Progress and the sacrifices we make for it

Lowell Harp

Imagine, if you can, this scene from about 50 years ago. You pull into a gas station, where you’re greeted at the pump by an attendant who fills your tank, washes your windshield — even checks your oil, coolant and tires if you wish. You pay him and drive away, all without leaving the comfort of your car.

We can only dream of that kind of service today, as we stand in the cold and rain at a so-called convenience store, and watch the gallons and dollars roll by on the pump. It’s a sacrifice we make in the name of progress. We can add it to a list of modern inconvenient conveniences, one that also includes self-service checkout in stores and airline travel in general.

All of them are here to stay, and will become more entrenched with the passage of time. New ways of doing things don’t necessarily take over because they’re better, but instead simply because they have to. We can see it by going back in time, 10,000 years ago, when people began to abandon their hunting and gathering ways and took up farming.

The so-called agricultural revolution was far from the unmixed blessing we might imagine. Jared Diamond, in his book, “Guns, Germs, and Steel,” reports that early farmers suffered from more diseases and physical ailments, ate less well and had shorter life spans than their hunter-gatherer ancestors. Agriculture, with its more organized and layered society, also gave rise to social inequalities and conflicts that hadn’t existed before.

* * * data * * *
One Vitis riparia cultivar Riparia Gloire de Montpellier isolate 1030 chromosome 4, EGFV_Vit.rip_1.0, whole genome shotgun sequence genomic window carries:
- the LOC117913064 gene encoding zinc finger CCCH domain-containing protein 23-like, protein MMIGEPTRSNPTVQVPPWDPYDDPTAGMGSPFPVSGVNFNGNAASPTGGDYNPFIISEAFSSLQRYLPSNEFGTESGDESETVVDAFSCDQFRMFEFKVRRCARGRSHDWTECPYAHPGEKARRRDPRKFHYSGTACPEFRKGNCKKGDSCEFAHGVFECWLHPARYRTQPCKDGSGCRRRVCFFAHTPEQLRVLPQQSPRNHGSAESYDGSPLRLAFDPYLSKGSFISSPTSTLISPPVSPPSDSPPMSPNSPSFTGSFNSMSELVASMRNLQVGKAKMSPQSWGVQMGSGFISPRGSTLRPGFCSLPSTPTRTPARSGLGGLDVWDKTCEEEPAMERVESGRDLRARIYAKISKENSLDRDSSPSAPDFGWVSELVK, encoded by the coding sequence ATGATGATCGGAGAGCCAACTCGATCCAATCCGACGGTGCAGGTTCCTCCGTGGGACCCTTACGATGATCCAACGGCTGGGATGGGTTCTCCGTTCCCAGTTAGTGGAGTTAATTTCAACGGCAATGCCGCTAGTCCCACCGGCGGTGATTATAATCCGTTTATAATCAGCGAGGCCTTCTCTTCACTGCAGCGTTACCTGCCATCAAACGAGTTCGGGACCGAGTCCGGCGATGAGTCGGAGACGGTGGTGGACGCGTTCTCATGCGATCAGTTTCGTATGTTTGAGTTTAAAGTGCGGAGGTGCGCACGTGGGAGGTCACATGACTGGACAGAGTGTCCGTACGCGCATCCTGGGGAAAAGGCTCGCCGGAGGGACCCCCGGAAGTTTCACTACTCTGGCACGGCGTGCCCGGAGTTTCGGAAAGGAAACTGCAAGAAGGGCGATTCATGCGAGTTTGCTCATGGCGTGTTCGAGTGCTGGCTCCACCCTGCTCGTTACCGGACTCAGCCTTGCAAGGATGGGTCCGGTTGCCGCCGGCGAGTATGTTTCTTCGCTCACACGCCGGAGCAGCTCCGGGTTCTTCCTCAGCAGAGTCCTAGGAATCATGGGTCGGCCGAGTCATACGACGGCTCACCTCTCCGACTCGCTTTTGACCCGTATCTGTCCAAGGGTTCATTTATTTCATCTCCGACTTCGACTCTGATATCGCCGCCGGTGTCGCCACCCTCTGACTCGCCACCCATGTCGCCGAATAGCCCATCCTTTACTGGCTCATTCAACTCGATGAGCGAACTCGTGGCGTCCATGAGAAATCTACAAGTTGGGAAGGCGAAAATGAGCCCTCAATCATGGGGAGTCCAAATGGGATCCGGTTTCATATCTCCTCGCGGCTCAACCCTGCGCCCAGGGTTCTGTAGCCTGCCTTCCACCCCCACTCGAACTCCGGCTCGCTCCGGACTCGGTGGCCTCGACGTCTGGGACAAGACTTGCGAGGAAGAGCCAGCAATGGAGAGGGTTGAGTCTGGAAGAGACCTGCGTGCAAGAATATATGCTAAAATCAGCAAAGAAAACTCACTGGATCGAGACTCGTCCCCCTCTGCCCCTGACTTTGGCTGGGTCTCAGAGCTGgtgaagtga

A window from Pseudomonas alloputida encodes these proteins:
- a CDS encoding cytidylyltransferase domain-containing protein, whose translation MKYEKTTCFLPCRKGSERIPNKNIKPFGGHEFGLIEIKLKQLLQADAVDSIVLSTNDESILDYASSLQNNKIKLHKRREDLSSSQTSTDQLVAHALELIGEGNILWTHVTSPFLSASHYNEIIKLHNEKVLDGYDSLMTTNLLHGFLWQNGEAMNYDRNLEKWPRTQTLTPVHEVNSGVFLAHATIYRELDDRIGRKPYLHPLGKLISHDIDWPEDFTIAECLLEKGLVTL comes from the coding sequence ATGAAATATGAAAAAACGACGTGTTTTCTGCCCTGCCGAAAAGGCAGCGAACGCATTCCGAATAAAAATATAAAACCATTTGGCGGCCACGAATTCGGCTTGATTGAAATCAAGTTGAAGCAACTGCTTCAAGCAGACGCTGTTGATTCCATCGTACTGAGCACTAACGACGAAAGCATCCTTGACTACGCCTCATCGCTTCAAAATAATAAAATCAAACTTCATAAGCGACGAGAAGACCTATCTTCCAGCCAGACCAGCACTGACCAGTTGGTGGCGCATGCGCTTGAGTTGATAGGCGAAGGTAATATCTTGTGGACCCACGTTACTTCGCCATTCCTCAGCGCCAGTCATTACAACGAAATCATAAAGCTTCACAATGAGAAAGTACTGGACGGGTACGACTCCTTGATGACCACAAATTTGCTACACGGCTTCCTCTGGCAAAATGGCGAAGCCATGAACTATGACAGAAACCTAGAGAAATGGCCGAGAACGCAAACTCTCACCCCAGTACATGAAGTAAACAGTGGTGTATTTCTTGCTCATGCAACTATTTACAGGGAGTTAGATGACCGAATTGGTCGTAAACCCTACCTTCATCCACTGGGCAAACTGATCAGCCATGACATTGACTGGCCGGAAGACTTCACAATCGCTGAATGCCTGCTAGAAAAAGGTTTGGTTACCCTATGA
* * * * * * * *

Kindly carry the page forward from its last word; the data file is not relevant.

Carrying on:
It nevertheless won out because it produced more food per unit of land than nature could provide — at the price of a more narrow and less nutritious diet. Farmers and herders were therefore able to have more — although less healthy — children, who in turn needed ever more land in order to be fed. And so it went, on and on.

Yuval Hariri, in his book, “Sapiens,” puts it this way: “This is the essence of the agricultural revolution: the ability to keep more people alive under worse conditions.” Wheat and other domesticated plants and animals thrived in this system by enticing humans to work and suffer in order to care for them. “We did not domesticate wheat,” says Mr. Hariri. “It domesticated us.”

Once it started, there was no going back without starving. Hunters and gatherers couldn’t compete against the overwhelming numbers of farmers, and gradually joined, retreated from, or were killed off by them. Humans as individuals suffered, but humanity as a whole multiplied and spread throughout the planet, and became its dominant species.

We, like our farming ancestors, believe we’re making decisions in pursuit of a better life. In fact, we too are driven by forces that we don’t control and only vaguely understand. Progress serves its own needs first, and only incidentally benefits individual people.

Self-service, a triumph of efficiency over convenience, is one example. So are the so-called time-saving devices that we work so long and hard to own, but that merely speed up the pace of our lives instead of expanding our leisure time. “One of history’s few iron laws,” says Mr. Harari, “is that luxuries tend to become necessities and spawn new obligations.”

Ten thousand years after the agricultural revolution, we seem less happy than hunter-gatherers. They live in the present, and their few wants are easily fulfilled. We strive to have ever more, always looking to the future, and are never satisfied.

We mustn’t forget the blessings that agriculture eventually brought to humankind, at least in the advanced economies of the world. The same is true of today’s competitive economic system. There’s no going back for us, at any rate, any more than there was for early farmers.

What we can do is keep a grip on what’s truly valuable in these changes, and to refuse to be lured into striving for the rest. It’s critical to distinguish between wants, which tend to be many, and needs, which, when we look closely, are few. We’re in control of our lives, and our destiny, to the degree that we do.

Lowell Harp is a retired school psychologist who served school districts in Ogle County. His column runs monthly in The Ogle County Life. For previous articles, you can follow him on Facebook at